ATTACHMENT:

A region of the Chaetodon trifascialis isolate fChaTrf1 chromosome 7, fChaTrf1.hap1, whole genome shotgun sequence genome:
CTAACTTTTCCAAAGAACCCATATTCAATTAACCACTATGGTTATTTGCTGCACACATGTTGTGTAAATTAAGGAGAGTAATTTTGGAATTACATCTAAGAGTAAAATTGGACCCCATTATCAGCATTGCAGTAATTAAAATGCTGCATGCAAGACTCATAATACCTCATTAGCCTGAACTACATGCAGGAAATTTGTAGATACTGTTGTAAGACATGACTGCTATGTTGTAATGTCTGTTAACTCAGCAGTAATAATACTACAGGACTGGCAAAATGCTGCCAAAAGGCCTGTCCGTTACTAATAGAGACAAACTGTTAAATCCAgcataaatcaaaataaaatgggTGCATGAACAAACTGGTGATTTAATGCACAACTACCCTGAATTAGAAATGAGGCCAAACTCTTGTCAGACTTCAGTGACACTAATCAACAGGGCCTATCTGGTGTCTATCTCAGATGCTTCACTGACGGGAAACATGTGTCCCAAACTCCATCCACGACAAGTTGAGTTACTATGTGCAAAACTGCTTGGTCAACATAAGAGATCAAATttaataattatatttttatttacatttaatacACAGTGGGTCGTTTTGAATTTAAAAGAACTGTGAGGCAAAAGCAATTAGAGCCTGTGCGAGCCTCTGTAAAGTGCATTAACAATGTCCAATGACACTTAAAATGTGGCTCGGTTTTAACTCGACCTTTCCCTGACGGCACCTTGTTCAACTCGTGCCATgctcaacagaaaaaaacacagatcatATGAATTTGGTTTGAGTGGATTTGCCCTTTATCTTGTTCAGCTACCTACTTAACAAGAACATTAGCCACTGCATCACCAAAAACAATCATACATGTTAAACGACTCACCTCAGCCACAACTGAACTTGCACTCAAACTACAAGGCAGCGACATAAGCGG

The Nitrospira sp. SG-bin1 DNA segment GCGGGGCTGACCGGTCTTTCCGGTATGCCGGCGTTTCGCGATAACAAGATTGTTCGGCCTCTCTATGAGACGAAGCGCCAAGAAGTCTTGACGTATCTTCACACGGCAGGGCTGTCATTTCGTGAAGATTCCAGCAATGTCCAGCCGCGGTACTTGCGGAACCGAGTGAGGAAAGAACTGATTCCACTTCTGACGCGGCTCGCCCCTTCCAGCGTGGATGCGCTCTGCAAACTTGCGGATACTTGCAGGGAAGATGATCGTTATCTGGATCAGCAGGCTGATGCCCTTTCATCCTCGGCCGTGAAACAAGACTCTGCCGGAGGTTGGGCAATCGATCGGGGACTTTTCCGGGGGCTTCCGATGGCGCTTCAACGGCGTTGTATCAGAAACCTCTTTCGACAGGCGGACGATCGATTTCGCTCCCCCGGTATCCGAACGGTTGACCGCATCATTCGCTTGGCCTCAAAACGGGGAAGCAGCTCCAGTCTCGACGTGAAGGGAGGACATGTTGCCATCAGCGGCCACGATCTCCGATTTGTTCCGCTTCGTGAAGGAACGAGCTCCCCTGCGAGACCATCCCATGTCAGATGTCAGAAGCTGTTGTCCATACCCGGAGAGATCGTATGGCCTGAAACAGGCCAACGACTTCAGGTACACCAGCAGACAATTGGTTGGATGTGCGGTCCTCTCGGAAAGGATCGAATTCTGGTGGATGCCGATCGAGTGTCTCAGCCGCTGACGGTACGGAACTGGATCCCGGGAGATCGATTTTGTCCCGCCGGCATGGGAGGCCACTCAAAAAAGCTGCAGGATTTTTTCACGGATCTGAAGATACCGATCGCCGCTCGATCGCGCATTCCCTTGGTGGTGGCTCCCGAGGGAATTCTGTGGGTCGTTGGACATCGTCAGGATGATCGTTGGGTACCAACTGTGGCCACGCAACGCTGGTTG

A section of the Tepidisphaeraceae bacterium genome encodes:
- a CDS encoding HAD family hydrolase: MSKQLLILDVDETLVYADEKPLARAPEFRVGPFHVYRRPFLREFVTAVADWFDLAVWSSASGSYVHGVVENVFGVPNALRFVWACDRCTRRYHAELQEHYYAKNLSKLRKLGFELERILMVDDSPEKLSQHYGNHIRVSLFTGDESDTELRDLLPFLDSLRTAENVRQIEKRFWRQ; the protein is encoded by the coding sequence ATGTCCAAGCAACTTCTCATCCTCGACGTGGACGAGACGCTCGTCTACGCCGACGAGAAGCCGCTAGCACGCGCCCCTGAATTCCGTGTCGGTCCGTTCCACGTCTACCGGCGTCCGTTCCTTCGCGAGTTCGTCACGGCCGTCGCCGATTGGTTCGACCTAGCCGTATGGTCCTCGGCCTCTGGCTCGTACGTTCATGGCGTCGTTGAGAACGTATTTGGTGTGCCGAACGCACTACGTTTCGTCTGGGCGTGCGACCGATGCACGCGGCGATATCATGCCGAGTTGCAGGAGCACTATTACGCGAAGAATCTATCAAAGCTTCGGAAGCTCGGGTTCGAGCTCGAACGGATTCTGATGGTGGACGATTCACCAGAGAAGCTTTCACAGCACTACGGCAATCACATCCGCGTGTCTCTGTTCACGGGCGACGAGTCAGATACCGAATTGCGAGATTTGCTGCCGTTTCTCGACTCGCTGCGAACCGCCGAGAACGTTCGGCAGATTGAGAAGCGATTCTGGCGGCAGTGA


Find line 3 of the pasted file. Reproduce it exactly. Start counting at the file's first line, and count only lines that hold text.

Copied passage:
The Nitrospira sp. SG-bin1 DNA segment GCGGGGCTGACCGGTCTTTCCGGTATGCCGGCGTTTCGCGATAACAAGATTGTTCGGCCTCTCTATGAGACGAAGCGCCAAGAAGTCTTGACGTATCTTCACACGGCAGGGCTGTCATTTCGTGAAGATTCCAGCAATGTCCAGCCGCGGTACTTGCGGAACCGAGTGAGGAAAGAACTGATTCCACTTCTGACGCGGCTCGCCCCTTCCAGCGTGGATGCGCTCTGCAAACTTGCGGATACTTGCAGGGAAGATGATCGTTATCTGGATCAGCAGGCTGATGCCCTTTCATCCTCGGCCGTGAAACAAGACTCTGCCGGAGGTTGGGCAATCGATCGGGGACTTTTCCGGGGGCTTCCGATGGCGCTTCAACGGCGTTGTATCAGAAACCTCTTTCGACAGGCGGACGATCGATTTCGCTCCCCCGGTATCCGAACGGTTGACCGCATCATTCGCTTGGCCTCAAAACGGGGAAGCAGCTCCAGTCTCGACGTGAAGGGAGGACATGTTGCCATCAGCGGCCACGATCTCCGATTTGTTCCGCTTCGTGAAGGAACGAGCTCCCCTGCGAGACCATCCCATGTCAGATGTCAGAAGCTGTTGTCCATACCCGGAGAGATCGTATGGCCTGAAACAGGCCAACGACTTCAGGTACACCAGCAGACAATTGGTTGGATGTGCGGTCCTCTCGGAAAGGATCGAATTCTGGTGGATGCCGATCGAGTGTCTCAGCCGCTGACGGTACGGAACTGGATCCCGGGAGATCGATTTTGTCCCGCCGGCATGGGAGGCCACTCAAAAAAGCTGCAGGATTTTTTCACGGATCTGAAGATACCGATCGCCGCTCGATCGCGCATTCCCTTGGTGGTGGCTCCCGAGGGAATTCTGTGGGTCGTTGGACATCGTCAGGATGATCGTTGGGTACCAACTGTGGCCACGCAACGCTGGTTG